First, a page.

Richard Wamai, assistant professor of public health at Northeastern University, said the countries of Sub-Saharan Africa are ill equipped for this challenge.
"Detection will require expanding the health service system, which requires investments in infrastructure," Wamai said. "That calls for prioritization which is difficult to do because of competing health demands. Cancer in general is, to me, the most worrying of all other diseases for the continent. There is very little preparation and in many cases policy makers are not yet awoken to this impending tsunami."
Public health experts also say vaccination programs are essential. Some strains of human papillomavirus (HPV) can lead to cervical cancer and some of those strains can be blocked by vaccines. But just as Sub-Saharan countries lack the infrastructure for screening, they also lack a system for vaccinating young women.
Speaking at a January 2016 event in Washington, Deborah Birx, U.S. Special Representative for Global Health Diplomacy, gave a bleak summary of the status of health care in Sub-Saharan Africa.
"There is no systematic health care for girls between the time they turn 5 and the time they get pregnant," Birx said.
That age range would be key for any vaccination program.
On top of that core challenge, Meyerson said the price tag for vaccines puts them out of reach.
"Many African countries find that the HPV vaccination cost is too high to have broad coverage," Meyerson said.
Biden said cervical cancer in Africa is "fully preventable with basic education, screening, and vaccines."
The experience of the developed countries shows that nearly all deaths from cervical cancer could be eliminated with widespread screening and vaccination programs. Neither currently exist in Africa, especially in Sub-Saharan Africa.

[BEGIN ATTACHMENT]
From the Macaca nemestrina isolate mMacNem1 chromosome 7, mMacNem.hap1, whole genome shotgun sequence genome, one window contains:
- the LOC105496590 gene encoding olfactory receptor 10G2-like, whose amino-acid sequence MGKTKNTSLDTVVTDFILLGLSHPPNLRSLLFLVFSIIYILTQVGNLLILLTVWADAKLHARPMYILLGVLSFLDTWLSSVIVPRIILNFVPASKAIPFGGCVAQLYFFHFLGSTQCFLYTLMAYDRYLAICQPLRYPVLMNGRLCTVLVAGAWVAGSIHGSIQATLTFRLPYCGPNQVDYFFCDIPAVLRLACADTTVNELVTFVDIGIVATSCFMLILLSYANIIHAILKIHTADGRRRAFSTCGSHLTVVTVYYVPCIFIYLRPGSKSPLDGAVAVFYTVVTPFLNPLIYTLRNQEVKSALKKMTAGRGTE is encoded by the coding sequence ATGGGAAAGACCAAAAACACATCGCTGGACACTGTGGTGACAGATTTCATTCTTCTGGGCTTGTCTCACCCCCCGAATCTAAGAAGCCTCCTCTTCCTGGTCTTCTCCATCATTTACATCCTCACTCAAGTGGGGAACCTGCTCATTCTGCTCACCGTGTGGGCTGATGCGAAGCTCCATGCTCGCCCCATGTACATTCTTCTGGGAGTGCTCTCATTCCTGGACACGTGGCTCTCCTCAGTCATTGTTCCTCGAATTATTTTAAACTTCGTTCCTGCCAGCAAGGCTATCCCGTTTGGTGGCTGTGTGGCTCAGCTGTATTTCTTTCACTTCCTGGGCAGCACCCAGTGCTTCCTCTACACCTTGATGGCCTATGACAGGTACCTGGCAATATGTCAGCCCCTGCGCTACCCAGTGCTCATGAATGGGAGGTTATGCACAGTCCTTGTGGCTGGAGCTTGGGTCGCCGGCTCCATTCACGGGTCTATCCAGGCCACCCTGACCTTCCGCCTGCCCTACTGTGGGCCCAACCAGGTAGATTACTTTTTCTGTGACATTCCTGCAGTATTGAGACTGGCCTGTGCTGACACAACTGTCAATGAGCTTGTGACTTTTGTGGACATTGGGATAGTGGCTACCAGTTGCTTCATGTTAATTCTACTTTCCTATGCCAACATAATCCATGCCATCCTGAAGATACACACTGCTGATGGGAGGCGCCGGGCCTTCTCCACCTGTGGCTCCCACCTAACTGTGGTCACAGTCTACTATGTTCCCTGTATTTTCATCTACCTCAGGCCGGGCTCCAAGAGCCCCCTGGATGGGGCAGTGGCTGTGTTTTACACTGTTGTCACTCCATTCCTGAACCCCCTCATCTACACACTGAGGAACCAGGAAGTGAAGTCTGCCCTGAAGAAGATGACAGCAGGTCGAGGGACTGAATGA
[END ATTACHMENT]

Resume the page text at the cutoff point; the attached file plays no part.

We rate the claim Mostly True.https://www.sharethefacts.co/share/19d8a964-9041-48d5-be9a-f0efd6eaa027
Medium, What I Said at the Vatican About the World’s Efforts to Fight Cancer, May 2, 2016
Africa Health, Human and Social Development Information Service, 2014 Africa Cervical Cancer Multi Indicator Incidence & Mortality Scorecard, 2014
World Health Organization, Cervical Cancer Estimated Incidence, Mortality and Prevalence Worldwide in 2012, March 5, 2016
International Agency for Research on Cancer, Cancer fact sheets, 2012
Centers for Disease Control and Prevention, Cervical cancer prevention, Nov. 5, 2014
Cancer Epidemiology, Biomarkers and Prevention, Cervical Cancer in Africa, July 17, 2012
South African Journal of Gynaecological Oncology, Consensus recommendations for the prevention of cervical cancer in sub-Saharan Africa, July 15, 2015
Queen Mary University of London, Global health experts call into question sub-Saharan cancer data, Feb.27, 2015
Email interview, Beth Meyerson, assistant professor, applied health science, School of Public Health, University of Indiana Bloomington, May 3, 2016
Email interview, Meghan Dubyak, spokeswoman, Office of the Vice President, May 4, 2016
Email interview, Richard Wamai, assistant professor of public health, Northeastern University, May 5, 2016
Interview, Deborah Birx, U.S. Special Representative for Global Health Diplomacy, Jan. 24, 2016